When I left Vancouver in my late teens I left dim sum behind. In the places I was to call home for 20 plus years there was no such thing as dim sum, so it became a ritual for me that I attend a dim sum when I went back to Vancouver at every opportunity. I took on the challenge that is making dim sum and discovered that making those items is really, really difficult, at least it was for me. But there were a few that I mastered and spareribs in black bean sauce was one. I haven't made them for a long time since living in Edmonton now there are a couple of great dim sum restaurants that serve it 7 days a week and it is easier to buy than make. Paradise! Well almost; It is Edmonton and not Grand Cayman after all.

Bob opened up a world of food for us that I still enjoy, no, idolize, to this very day. He was a great coach and a good man and every young guy should be allowed one Bob in his life , if only for a short while. The master taught the student a thing about pride and being strong even when your guts were trailing out an orifice behind you. Suck it up and get back in there! He also had a daughter I talked about once before, you know the one who I hope is living in a RV Park, in a bumper-pull trailer, in Surrey, living with the truck driver Bubba and her 12 kids from 13 different fathers. Ya that one. I'm so over her you know...

I had a hankering for some chow mein and some spareribs today for some reason and I didn't want to drive for dim sum, so I went to the market and bought the fixings to make a feast, and that I did. I will detail the spareribs to you in this posting and save the chow mein for a later date.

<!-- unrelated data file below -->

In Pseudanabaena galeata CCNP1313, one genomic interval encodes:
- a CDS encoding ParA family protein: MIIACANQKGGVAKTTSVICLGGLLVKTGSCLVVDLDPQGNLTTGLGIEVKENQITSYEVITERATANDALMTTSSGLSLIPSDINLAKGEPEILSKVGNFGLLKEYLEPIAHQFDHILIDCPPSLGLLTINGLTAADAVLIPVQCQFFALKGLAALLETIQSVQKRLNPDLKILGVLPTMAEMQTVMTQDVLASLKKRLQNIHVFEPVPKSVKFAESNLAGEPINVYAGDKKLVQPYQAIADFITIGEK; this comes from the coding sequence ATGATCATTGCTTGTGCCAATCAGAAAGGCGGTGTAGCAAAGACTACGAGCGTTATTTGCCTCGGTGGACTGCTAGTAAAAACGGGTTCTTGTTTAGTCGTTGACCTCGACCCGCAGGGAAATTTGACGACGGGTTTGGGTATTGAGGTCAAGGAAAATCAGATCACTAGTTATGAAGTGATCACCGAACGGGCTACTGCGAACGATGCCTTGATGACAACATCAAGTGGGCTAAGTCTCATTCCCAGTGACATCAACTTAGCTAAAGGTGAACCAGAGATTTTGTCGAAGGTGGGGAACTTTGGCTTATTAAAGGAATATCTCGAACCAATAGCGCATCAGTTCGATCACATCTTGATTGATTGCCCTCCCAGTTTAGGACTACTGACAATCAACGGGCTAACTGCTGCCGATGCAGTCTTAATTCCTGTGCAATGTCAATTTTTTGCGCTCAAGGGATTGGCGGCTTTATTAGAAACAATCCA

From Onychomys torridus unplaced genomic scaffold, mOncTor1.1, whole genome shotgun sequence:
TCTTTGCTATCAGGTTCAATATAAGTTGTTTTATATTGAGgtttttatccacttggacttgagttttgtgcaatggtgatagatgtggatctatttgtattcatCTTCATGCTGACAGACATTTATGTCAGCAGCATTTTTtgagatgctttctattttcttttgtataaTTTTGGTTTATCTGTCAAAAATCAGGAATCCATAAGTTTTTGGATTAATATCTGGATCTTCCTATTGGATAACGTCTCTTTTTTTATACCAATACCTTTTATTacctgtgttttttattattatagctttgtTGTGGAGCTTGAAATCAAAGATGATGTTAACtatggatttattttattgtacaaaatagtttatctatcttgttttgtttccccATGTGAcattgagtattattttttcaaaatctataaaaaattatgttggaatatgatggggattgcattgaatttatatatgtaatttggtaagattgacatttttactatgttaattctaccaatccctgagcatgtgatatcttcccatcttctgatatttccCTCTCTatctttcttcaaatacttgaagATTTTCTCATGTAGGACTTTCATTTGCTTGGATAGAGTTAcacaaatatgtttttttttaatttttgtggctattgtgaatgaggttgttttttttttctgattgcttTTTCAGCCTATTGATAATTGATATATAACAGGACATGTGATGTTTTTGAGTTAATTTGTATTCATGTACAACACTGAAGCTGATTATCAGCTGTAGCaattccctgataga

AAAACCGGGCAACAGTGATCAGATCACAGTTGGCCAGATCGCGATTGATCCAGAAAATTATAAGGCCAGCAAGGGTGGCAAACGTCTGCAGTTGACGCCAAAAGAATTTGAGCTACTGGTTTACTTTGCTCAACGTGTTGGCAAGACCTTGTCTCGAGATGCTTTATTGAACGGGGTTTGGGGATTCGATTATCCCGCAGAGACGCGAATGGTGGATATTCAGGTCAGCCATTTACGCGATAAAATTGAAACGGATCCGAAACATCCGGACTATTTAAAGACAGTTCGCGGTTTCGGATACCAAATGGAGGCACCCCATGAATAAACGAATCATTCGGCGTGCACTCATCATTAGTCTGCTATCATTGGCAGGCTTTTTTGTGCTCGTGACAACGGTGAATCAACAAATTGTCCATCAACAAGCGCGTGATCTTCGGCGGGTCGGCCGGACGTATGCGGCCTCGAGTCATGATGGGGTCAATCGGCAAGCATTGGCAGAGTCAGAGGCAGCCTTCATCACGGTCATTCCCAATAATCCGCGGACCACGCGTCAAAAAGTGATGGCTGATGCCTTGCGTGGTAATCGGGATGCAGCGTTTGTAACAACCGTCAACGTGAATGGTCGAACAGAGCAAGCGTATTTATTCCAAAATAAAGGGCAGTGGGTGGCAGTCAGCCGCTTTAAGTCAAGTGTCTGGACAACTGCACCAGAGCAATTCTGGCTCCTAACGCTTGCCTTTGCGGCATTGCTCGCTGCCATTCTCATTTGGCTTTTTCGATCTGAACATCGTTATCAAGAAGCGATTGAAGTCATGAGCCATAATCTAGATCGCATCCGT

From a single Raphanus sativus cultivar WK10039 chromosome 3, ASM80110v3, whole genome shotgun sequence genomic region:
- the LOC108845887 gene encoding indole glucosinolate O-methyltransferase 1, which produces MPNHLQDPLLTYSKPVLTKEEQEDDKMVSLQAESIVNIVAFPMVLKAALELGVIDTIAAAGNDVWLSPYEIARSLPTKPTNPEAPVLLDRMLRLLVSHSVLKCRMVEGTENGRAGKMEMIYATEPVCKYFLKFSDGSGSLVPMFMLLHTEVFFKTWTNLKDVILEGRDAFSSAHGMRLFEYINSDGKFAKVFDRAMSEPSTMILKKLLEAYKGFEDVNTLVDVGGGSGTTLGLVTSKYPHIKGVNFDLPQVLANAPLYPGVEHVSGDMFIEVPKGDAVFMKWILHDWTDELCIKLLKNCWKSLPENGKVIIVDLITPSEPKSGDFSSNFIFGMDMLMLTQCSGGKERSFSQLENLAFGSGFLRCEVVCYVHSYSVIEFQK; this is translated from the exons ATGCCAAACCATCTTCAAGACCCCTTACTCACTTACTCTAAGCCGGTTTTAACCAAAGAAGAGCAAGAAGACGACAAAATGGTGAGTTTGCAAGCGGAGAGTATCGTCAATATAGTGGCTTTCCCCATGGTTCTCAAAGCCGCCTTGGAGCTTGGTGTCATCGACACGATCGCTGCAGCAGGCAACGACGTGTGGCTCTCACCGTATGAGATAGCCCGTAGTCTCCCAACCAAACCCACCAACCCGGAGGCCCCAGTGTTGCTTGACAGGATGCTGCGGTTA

Steamed Spareribs With Black Bean Sauce

2 lbs pork spareribs, cut into 1” - 2” pieces (I like back ribs because they are more meat, less fat)

2 Tbsp black bean sauce

1 Tbsp rice wine, sherry or sake

2 tsp cornstarch
2 Tbsp fresh ginger, cut into slivers

2 cloves garlic, pressed
1/2 tsp ground black pepper
1 tsp cooking oil
1 tsp sesame oil, pure
1 tsp sugar
1/8 tsp five spice powder (optional)

You will need a steamer that can fit the bowl or plate you will use to steam the ribs. Better yet head on down to the Asian market and buy a couple of bamboo steamers. They are damn handy for many things.

Yes I know the steaming basket is upside down!  On the pot the steamer fits great this way and I invert the top basket and used the lid from the pot to seal it. A MacGyver steaming ensemble...

Have the butcher cut the spareribs crosswise into 1" - 2" sections, many Asian markets or good supermarkets will have them pre-cut on the shelf, if not ask to cut them lengthwise. The you can cut them into individual pieces when you get ready to cook.

Combine the rest of the ingredients in a bowl or cup and mix well. Pour mixture over the ribs and toss to coat evenly. Place in fridge and let marinate for 4 hours, or even over night.

Transfer spareribs and remaining sauce into a shallow, heatproof pan that will fit inside your steamer, a pie plate works great.


Place steamer over a large pot of boiling water, cover with the lid and steam for 20 – 60 minutes (depends on the amount of steam your stove can generate and how many ribs and how spread out they are).



Check the ribs at 20 minutes and every 10 minutes after. I like to steam them longer to get them tender, but they need to be cooked through to the bone regardless. When no longer pink they are ready to eat, but may be too chewey, so steam them longer if you have the time.

Check water level every time you check the ribs to ensure the pot does not run dry, top up with a hot water from a kettle if required.

Serve with jasmine rice or whatever turns yer crank...

And I am sooooo over her. Really...